This photograph was taken near the peak of the centerpiece of Tahltan traditional lands, Mount Edziza, a place as beautiful as it is isolated. Even today it can only be reached after three days by horseback. The cross is that of my great-uncle, who died in the early 20th century while hunting.
It was a privilege for me to visit Mount Edziza plateau, because many, including Tahltan people, will never have such an opportunity, despite the central role the Mountain plays in Tahltan history and culture. I made this trip when I was 16, therefore the knowledge and experience that I gained allowed me solidify my identity, beliefs, and values, within a Tahltan framework. I learned what it is to be Tahltan. This image portrays an era when people lived, hunted, worshiped, and died on this land.
The setting of this picture is significant. Mount Edziza plateau, the heart of the Tahltan nation, provided the obsidian Tahltan people traded across the America’s, and an abundance of wildlife to hunt, especially caribou. The Stikine River, lifeblood of the Tahltan nation, rages through the plateau several miles north of the peak. Mount Edziza is today, unchanged; a reminder of times past. It is a solitary stand of the spirituality, history, and beauty of Tahltan culture. It has survived colonization and industry. It must be preserved at all costs.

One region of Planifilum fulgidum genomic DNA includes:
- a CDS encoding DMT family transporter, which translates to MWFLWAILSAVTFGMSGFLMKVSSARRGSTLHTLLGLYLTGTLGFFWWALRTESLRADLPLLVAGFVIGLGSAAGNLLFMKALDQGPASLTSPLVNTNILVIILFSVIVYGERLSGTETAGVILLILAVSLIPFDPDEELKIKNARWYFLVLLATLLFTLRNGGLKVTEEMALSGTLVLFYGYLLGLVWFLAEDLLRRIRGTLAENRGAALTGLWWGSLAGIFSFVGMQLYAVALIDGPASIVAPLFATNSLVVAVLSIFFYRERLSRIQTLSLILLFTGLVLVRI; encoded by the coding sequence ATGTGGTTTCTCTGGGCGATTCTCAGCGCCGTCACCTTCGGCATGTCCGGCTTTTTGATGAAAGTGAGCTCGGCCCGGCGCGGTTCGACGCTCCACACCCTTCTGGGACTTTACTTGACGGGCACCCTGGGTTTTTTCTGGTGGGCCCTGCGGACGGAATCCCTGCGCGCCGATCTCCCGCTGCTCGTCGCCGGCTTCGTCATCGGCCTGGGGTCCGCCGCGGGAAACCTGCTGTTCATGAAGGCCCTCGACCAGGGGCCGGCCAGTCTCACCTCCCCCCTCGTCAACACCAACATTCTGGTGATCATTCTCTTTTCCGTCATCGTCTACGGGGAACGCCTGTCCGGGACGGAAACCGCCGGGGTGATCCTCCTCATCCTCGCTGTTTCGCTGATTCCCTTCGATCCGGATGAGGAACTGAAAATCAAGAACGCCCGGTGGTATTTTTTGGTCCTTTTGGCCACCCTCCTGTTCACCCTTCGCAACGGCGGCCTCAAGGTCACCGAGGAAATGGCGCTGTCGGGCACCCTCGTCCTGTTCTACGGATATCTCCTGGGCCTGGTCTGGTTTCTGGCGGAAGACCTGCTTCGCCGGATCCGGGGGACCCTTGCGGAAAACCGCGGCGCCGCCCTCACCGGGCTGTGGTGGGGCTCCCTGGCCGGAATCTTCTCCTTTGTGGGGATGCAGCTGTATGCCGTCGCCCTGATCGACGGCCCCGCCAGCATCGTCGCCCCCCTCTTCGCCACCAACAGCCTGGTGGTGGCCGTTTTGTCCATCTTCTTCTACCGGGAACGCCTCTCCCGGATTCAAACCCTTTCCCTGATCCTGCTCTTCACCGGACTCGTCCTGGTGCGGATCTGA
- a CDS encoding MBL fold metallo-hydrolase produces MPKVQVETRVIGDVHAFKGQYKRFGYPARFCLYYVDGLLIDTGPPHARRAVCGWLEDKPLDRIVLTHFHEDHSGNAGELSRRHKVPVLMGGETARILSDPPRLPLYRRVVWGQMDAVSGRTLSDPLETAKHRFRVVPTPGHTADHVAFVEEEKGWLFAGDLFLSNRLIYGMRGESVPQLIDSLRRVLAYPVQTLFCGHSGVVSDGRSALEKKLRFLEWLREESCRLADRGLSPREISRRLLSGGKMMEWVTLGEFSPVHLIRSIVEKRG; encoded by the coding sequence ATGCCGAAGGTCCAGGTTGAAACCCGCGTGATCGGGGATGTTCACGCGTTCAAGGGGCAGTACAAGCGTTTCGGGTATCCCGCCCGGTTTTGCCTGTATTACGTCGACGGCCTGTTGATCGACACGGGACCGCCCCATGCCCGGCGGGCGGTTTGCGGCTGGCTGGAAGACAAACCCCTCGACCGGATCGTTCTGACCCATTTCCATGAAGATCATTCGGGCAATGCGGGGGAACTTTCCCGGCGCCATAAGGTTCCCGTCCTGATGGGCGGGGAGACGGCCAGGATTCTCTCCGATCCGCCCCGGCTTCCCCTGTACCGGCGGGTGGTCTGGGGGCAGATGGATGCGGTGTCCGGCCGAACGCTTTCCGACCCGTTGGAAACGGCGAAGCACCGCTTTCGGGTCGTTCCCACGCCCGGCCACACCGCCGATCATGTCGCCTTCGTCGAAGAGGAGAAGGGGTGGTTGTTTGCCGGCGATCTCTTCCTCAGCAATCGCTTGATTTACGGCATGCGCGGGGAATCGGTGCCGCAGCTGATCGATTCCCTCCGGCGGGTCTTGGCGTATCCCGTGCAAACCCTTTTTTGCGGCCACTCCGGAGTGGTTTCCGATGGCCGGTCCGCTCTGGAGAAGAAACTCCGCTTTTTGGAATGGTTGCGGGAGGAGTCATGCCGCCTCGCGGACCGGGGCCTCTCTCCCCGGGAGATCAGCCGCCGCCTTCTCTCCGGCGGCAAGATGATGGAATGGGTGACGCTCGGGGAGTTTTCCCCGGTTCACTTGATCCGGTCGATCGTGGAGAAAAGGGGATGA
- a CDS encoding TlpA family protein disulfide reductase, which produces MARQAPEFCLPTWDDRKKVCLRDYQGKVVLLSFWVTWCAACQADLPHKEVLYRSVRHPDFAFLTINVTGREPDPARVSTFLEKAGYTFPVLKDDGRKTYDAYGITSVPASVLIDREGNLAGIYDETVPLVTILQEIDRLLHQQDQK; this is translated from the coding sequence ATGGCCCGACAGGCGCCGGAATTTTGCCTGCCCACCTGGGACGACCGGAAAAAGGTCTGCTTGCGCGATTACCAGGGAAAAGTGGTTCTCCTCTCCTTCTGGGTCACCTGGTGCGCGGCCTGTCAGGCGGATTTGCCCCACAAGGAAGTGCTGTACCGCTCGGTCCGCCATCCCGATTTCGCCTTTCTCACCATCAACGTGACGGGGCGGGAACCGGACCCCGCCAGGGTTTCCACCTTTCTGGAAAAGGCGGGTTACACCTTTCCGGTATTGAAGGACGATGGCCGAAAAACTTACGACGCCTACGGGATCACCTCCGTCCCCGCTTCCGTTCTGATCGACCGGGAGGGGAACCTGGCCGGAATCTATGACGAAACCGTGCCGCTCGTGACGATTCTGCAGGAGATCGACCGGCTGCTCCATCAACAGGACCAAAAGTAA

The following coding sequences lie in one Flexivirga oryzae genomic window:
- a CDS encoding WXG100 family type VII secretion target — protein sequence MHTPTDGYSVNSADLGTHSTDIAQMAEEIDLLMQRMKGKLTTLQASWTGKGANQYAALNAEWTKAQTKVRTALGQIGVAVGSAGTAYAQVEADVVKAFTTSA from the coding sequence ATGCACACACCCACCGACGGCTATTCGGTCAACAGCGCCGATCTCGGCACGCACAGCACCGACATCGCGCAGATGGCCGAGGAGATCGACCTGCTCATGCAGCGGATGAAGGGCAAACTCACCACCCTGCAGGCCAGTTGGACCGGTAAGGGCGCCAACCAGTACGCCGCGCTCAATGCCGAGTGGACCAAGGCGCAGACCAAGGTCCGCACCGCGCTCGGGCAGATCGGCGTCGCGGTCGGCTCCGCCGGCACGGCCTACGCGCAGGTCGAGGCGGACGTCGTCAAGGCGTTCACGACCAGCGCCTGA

This photograph is tangible proof of the traditional life my ancestors lived. The cross is a visual marker of a Tahltan body, laid to rest on Tahltan land, after living a Tahltan life. The windswept clouds show a spirit, at home and set free where it belongs.
This image is unique because it grounds me in my history and my culture. It reminds me to remember my homeland, When my time comes I hope my spirit will find its way to Mount Edziza, where I will join my ancestors.